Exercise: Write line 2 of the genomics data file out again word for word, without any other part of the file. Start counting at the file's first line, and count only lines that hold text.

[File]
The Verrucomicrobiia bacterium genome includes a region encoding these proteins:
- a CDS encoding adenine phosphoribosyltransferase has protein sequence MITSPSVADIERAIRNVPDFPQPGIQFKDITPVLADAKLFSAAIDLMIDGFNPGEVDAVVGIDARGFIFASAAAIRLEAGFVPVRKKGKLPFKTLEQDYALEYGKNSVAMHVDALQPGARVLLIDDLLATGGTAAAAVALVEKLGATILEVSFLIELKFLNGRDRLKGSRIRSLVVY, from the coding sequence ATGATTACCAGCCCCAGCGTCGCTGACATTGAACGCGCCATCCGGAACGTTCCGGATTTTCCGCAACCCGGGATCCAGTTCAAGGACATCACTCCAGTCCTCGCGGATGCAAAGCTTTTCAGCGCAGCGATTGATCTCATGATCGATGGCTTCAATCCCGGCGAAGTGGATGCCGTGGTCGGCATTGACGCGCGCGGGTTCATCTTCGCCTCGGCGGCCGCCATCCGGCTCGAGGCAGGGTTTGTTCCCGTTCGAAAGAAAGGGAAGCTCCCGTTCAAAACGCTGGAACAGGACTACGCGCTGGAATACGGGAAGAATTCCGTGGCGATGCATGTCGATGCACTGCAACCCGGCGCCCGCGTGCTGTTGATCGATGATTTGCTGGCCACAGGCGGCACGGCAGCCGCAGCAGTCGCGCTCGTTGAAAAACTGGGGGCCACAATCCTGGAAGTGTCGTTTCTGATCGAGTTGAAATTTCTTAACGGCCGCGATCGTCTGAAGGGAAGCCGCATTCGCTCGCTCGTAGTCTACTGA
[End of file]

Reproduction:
- a CDS encoding adenine phosphoribosyltransferase has protein sequence MITSPSVADIERAIRNVPDFPQPGIQFKDITPVLADAKLFSAAIDLMIDGFNPGEVDAVVGIDARGFIFASAAAIRLEAGFVPVRKKGKLPFKTLEQDYALEYGKNSVAMHVDALQPGARVLLIDDLLATGGTAAAAVALVEKLGATILEVSFLIELKFLNGRDRLKGSRIRSLVVY, from the coding sequence ATGATTACCAGCCCCAGCGTCGCTGACATTGAACGCGCCATCCGGAACGTTCCGGATTTTCCGCAACCCGGGATCCAGTTCAAGGACATCACTCCAGTCCTCGCGGATGCAAAGCTTTTCAGCGCAGCGATTGATCTCATGATCGATGGCTTCAATCCCGGCGAAGTGGATGCCGTGGTCGGCATTGACGCGCGCGGGTTCATCTTCGCCTCGGCGGCCGCCATCCGGCTCGAGGCAGGGTTTGTTCCCGTTCGAAAGAAAGGGAAGCTCCCGTTCAAAACGCTGGAACAGGACTACGCGCTGGAATACGGGAAGAATTCCGTGGCGATGCATGTCGATGCACTGCAACCCGGCGCCCGCGTGCTGTTGATCGATGATTTGCTGGCCACAGGCGGCACGGCAGCCGCAGCAGTCGCGCTCGTTGAAAAACTGGGGGCCACAATCCTGGAAGTGTCGTTTCTGATCGAGTTGAAATTTCTTAACGGCCGCGATCGTCTGAAGGGAAGCCGCATTCGCTCGCTCGTAGTCTACTGA